Author Archives: Ellyn Touchette

About Ellyn Touchette

Ellyn Touchette is a poet, biologist, and behavioral health professional from Portland, Maine. She likes to lift weights and can synthesize a mean batch of triphenylphosphonium bromide. Her poetic endeavors hang out here:

Two Poems – Ellyn Touchette


Manic Episode;
A Spectacle in Three Acts

It was a reasonable motorcycle
when you consider the sheer
number of areas you can get to 
atop a bike or a god or a horse
or a brand new Discover card,
the folks from the mail ad all eager to give
a young woman the chance to spend
a weekend rocketing to god-
only-knows where, itinerary full 
of Alaska, Atlantis, Andromeda, 
not one component un-componented, 
so I am not sure I understand 
the problem.
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Three Poems – Ellyn Touchette



Bar Games

It is a Saturday night. I am at a party where I do not belong, 
half blinded by eight shots of bootlegged whiskey.
I am a hot, fresh seventeen. The boy I want 
to stop wanting whispers that I should kiss a woman. 
For him. He points one out. She is dancing, 
four feet in the air with her hands on the ceiling. 
A bartender is looking up her skirt. This
is the story of how I fingered a stranger on,
and promptly fell from, the bar at Alpha Gamma Rho.
When I wake, sore and cloudy in the boy’s arms, 
it seems that I can no longer masquerade as a straight woman. 
A sprained ankle hurts like a mother 
who delivers blind condemnations.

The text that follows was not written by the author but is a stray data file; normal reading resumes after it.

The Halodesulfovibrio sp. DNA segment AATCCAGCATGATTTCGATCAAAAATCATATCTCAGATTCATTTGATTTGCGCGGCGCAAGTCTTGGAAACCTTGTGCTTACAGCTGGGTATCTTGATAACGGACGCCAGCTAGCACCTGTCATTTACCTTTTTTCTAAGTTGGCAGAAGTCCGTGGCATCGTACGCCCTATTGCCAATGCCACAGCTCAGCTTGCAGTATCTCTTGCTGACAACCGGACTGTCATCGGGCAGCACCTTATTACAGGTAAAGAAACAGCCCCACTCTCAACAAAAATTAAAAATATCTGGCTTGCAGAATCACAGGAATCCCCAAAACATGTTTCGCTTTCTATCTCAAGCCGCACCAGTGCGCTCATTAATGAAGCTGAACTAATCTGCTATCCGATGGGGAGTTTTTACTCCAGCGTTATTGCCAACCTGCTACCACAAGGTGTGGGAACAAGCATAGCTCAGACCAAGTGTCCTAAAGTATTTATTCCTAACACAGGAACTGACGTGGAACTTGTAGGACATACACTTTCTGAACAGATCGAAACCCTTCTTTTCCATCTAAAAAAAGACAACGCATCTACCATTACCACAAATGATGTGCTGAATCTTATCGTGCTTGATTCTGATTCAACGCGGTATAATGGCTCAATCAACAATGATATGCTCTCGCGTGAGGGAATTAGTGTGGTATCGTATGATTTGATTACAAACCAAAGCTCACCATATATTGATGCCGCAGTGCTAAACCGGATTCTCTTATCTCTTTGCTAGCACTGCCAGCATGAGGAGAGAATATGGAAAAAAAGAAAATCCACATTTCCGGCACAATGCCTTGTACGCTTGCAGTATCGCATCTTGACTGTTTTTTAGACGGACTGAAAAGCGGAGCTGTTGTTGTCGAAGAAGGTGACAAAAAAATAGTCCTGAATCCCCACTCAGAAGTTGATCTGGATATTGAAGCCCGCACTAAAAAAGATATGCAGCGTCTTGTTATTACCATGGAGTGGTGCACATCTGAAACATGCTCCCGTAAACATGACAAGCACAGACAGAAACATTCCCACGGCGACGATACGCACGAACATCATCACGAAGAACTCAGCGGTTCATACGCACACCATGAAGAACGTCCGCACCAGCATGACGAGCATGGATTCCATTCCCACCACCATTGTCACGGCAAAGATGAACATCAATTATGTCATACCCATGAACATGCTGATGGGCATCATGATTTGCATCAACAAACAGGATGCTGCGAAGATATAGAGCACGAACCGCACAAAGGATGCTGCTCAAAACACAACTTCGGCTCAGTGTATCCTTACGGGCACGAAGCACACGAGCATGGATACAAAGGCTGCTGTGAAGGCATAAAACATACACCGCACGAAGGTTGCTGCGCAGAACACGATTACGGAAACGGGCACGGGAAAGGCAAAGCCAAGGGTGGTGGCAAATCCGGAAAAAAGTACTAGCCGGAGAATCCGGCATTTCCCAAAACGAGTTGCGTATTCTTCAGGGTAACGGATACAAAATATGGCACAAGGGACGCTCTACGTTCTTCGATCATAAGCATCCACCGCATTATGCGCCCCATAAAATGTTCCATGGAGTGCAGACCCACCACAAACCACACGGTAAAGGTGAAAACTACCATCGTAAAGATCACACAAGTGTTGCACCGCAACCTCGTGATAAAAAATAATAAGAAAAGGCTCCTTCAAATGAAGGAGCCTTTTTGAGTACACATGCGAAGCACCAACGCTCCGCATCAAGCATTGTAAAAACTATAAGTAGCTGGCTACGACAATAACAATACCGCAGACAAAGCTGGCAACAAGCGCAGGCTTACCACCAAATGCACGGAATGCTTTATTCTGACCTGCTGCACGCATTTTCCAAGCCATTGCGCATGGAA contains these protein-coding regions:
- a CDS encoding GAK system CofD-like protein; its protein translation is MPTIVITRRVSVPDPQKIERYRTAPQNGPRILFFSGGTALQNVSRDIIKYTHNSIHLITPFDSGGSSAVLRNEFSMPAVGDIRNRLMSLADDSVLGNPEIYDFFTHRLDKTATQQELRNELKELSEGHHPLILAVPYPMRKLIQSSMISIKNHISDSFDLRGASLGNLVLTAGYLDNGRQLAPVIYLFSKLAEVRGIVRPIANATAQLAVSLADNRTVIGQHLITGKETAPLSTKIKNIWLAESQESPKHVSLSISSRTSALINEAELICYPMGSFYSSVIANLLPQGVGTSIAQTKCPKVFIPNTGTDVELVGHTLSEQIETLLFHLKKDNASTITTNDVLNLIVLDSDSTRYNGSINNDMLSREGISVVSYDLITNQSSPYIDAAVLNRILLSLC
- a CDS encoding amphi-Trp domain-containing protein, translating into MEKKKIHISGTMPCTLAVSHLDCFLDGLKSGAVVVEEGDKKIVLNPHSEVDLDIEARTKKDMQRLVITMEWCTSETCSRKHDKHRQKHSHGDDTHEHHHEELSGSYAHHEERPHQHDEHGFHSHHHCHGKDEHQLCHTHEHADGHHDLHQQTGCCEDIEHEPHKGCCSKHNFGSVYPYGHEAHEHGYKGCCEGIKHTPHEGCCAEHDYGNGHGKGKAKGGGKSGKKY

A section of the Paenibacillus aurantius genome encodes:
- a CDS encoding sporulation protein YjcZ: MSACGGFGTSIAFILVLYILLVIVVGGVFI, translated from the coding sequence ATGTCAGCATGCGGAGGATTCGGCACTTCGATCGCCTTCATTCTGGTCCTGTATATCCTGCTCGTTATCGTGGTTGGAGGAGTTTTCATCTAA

It is too easy to stay quiet, to hide your weekends
from a Catholic family. It is too easy to kiss girls
at frat parties, to let whiskey be your social justice,
to exchange a woman you love in the evening
for a masculine hand to hold by daylight.
Do not let the movies fool you—
a night like this does not taste like the revolution.
It tastes like Jameson, like vomit, and a little
like a speechless car ride with your mother. It tastes like too many
almost-sentences, like jokes without punchlines. 
Tastes like so much talk of phases that even your reflection 
looks like the least honest lunar eclipse you’ve ever seen.
Tastes like the last time you saw 
that boy who left you, the God-fearing one 
you don’t talk about anymore; how he spat his love 
onto your shoes when you told him what you were, like he thought
maybe your sense of self worth needed shining.
Tastes like a poster in a boy’s bedroom of two women 
covered in soap who paw at each other but stare at the camera.
Two women who grope at the love of a spectator
they will never need to meet. It is a joke without a punchline:
Two women climb onto a bar. One falls off. 
They both go home with boys. 

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